When Provectus Biopharmaceuticals Inc. (OTC:PVCT) announced at the end of May that the FDA had denied it Breakthrough Therapy Designation (BTD)
it caused a sharp drop in the stock price. The extreme move in the stock market obscured the significant and steady progress forward that the company has been making in the development of its premiere product: PV-10 (Rose Bengal) as a treatment for various types of cancer. PVCT is not just a stock that can be shorted and traded, pumped and dumped, but it is also a biotech company that is developing a product that has a rich and interesting story that is worth telling.
The way traders have beaten down the stock, it may seem as if there is nothing behind the stock symbol. However the company has an advisory board composed of 2 senior executives of Pfizer (NYSE:PFE), a senior executive of Sanofi (NYSE:SNY), a senior executive of Bayer (OTCPK:BAYRY), a senior executive with Boehringer Ingelheim (a private $17billion drug company) and a senior executive of the Livestrong anticancer organization. These are busy business people who would not give their names and their time to a company unless they were sure that it has a promising technology.
Rose Bengal is a dye that was first prepared in 1884. It has been used safely in the human body for more than 70 years. Currently it is used as an eye stain to identify damage to the eye. It has also been used as a diagnostic agent in the human liver. For our purposes, this shows that Rose Bengal, the active ingredient of PV-10, has a well-established record of safe usage in the human body. It has been injected into the human body for more than 70 years.
For more than a decade, Provectus has been working to establish that its formulation of Rose Bengal solution, called PV-10, is an effective agent against various forms of cancer. To date it has completed the following studies: Phase 2 study for the treatment of melanoma that was completed, a Phase 1 study for Liver Metastasis that was expanded and is still ongoing and a Phase 1 study for Breast Cancer that was completed.
Although it continues to work on Liver Metastasis, Provectus has focused its efforts on working towards approval of PV-10 as a drug to treat melanoma, cancer of the skin.
The Phase 2 study for Melanoma was a considerable success. The fact that it was a Phase 2 study meant that various treatment methods were tried, many of which were not optimal, but the results were encouraging and raise high expectations for success in the more focused Phase 3 that has been announced and is expected to begin in 2014.
As reported at the prestigious ASCO conference this past June, altogether 80 patients were treated in that Phase 2 study. Because of the fluid nature of the Phase 2 study, they were at various stages of the disease. Nonetheless, from the group of patients that were most similar to what would be found in a clinical treatment setting, meaning that all of their known cancerous lesions were treated, there was a 71% objective response rate which included 50% were there was a complete response, meaning that all the lesions simply went away after being treated one or more times with PV-10. Investigators could no longer detect any cancer at the site of the previous tumor. This result supports the potential of PV-10 as a single agent for treatment of cancerous lesions and provides a rationale for the PV-10 phase 3 randomized controlled trial in locally advanced melanoma patients. (See PV-10 Data Presented at the American Society of Clinical Oncology (OTC:ASCO) Annual Meeting Defines Path Forward for Provectus Biopharmaceuticals, Inc.)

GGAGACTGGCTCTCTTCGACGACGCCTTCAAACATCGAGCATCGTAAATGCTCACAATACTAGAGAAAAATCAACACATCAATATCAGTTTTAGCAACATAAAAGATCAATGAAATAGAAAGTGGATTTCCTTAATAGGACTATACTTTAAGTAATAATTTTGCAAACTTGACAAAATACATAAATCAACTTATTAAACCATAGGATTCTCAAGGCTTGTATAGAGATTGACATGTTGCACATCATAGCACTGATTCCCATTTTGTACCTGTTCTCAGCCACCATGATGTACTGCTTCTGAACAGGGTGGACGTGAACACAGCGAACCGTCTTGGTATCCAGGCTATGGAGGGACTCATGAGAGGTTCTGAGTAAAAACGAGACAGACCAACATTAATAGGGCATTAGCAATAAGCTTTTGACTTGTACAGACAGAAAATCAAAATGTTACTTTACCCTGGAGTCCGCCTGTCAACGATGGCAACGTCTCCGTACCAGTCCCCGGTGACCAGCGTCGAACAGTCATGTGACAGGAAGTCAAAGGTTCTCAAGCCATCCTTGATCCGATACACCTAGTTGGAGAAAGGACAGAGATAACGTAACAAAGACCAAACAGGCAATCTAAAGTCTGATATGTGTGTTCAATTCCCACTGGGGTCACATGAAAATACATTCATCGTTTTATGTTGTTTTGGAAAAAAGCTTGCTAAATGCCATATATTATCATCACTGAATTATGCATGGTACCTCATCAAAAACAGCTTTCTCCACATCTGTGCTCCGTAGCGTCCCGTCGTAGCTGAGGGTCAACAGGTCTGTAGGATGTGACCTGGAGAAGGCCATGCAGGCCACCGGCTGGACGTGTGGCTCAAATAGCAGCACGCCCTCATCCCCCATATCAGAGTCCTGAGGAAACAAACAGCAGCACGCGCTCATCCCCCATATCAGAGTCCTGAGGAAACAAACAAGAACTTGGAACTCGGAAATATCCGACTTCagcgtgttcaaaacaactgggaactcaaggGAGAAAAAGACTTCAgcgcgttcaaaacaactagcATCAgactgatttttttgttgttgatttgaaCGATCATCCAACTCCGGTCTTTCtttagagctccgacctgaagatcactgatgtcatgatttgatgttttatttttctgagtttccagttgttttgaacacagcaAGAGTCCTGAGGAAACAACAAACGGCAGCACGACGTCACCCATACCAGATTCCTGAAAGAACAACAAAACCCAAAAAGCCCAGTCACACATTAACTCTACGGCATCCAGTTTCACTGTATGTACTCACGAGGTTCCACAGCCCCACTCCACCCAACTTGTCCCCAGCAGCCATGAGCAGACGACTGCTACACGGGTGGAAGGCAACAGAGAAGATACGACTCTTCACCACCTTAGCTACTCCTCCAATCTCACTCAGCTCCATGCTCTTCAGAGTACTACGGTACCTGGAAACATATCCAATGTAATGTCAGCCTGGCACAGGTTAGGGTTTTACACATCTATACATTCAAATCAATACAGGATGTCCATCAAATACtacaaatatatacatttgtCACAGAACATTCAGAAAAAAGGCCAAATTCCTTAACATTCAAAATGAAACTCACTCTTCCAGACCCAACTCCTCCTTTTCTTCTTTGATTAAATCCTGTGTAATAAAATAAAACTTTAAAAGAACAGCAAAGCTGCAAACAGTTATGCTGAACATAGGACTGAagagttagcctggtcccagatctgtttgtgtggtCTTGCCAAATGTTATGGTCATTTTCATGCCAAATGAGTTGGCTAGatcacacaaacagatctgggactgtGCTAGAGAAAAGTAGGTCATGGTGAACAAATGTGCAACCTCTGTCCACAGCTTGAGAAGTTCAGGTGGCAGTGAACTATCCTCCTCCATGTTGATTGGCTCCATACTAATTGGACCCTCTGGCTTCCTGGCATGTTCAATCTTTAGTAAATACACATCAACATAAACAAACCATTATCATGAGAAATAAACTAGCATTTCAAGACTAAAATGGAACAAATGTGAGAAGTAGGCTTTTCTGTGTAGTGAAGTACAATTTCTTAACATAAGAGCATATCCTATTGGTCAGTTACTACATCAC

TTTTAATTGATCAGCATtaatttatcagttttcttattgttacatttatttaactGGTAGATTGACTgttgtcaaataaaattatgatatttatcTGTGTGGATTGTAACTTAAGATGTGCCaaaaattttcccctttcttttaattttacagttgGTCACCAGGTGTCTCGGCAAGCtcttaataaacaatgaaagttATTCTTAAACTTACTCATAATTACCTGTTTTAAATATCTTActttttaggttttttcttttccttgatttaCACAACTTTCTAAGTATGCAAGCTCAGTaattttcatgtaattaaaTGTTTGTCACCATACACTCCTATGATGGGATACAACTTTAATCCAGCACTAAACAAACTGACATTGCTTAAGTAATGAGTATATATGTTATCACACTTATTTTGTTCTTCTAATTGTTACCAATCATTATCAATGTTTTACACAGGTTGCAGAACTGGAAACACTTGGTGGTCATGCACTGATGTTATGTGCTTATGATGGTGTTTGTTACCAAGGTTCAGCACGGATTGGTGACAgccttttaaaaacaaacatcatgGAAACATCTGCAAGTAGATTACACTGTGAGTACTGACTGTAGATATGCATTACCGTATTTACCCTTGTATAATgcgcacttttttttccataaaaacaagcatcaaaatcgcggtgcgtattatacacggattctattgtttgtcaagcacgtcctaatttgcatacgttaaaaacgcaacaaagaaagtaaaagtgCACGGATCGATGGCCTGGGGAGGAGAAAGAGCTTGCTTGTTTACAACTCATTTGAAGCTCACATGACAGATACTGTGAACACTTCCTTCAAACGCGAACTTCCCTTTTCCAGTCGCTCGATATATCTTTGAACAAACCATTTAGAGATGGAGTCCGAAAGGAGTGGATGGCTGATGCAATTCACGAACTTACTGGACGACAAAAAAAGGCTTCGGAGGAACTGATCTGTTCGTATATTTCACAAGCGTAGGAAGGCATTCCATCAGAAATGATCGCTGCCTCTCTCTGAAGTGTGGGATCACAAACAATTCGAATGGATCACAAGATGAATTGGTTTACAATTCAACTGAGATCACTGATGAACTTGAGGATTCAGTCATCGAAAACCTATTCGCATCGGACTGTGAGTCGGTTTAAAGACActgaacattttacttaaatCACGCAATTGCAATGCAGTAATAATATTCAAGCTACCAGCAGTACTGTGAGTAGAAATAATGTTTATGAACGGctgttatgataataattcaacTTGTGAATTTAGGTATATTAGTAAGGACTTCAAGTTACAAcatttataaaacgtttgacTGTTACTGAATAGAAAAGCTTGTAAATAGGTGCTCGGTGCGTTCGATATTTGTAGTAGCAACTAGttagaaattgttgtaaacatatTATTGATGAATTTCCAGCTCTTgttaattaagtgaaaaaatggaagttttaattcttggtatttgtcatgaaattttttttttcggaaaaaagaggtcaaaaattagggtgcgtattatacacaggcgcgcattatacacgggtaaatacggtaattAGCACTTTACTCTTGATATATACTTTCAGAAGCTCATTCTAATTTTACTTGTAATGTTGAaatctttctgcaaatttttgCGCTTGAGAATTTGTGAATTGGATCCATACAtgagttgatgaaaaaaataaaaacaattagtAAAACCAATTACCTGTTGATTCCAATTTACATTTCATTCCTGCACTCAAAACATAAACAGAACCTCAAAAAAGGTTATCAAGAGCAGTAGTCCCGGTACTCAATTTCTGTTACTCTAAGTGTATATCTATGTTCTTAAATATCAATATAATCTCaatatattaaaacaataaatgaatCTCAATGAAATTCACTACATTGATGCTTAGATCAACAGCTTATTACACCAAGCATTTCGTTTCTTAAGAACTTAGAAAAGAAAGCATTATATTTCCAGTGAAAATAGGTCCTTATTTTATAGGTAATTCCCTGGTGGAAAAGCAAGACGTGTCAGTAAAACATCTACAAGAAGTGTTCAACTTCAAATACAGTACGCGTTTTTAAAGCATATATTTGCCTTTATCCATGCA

Here is photographic documentation of the effect of PV-10 on a 57-year-old male whose melanoma had reappeared after being surgically removed three times prior to this treatment with PV-10.
And here is the photographic documentation of the effect of PV-10 on an 86-year-old male who had a large lesion on his cheek.
Both of these patients were melanoma stage III and are of the general type that will be treated in the announced Phase 3 Randomized Control Trial (RCT) study for PV-10 that is due to begin some time in this quarter of 2014.
These pictures cannot be from any other drug, since there is no other known drug that produces an effect like this.
The denial of BTD status by the FDA is not a significant setback in developing PV-10 as a recognized cancer treatment. BTD is a special status that has been conferred on only a handful of the thousands of new drugs under development, and it is no shame not to receive it. Most drugs that are approved never receive it. The denial letter of the FDA actually contained positive statements about the effectiveness of PV-10: "The preliminary clinical data provided in your request for Breakthrough Therapy designation are indicative of drug activity in the treatment of local, satellite or in-transit recurrence of malignant melanoma..."